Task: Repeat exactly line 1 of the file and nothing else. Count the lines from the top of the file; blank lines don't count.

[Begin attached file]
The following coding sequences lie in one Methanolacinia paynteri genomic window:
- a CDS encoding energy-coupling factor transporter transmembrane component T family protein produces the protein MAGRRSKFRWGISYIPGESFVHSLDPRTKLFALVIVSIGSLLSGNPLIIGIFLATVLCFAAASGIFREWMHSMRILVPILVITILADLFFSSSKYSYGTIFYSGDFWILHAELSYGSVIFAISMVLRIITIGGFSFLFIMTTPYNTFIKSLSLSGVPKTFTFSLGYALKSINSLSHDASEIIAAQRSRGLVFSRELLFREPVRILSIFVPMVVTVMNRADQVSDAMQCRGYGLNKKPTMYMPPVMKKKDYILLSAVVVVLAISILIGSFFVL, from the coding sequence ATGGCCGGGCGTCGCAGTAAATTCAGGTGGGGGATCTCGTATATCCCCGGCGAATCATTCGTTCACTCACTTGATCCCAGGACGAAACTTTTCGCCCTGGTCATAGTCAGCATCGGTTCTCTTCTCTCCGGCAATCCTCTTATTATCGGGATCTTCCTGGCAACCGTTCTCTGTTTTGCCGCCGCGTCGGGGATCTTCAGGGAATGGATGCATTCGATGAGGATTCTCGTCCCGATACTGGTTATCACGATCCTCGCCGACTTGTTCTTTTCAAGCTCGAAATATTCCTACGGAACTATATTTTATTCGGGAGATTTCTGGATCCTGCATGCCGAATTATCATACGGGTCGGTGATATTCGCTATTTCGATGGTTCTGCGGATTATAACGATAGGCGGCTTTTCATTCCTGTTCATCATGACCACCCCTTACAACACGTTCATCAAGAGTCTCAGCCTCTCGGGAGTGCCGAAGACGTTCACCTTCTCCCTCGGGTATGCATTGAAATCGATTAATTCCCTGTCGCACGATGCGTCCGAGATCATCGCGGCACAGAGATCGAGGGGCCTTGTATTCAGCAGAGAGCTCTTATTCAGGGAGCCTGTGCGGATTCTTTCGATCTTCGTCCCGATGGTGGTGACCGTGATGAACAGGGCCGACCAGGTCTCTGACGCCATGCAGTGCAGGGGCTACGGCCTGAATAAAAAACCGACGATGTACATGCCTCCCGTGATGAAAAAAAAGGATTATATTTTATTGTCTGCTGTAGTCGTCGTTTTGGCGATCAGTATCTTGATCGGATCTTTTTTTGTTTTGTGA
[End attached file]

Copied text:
The following coding sequences lie in one Methanolacinia paynteri genomic window: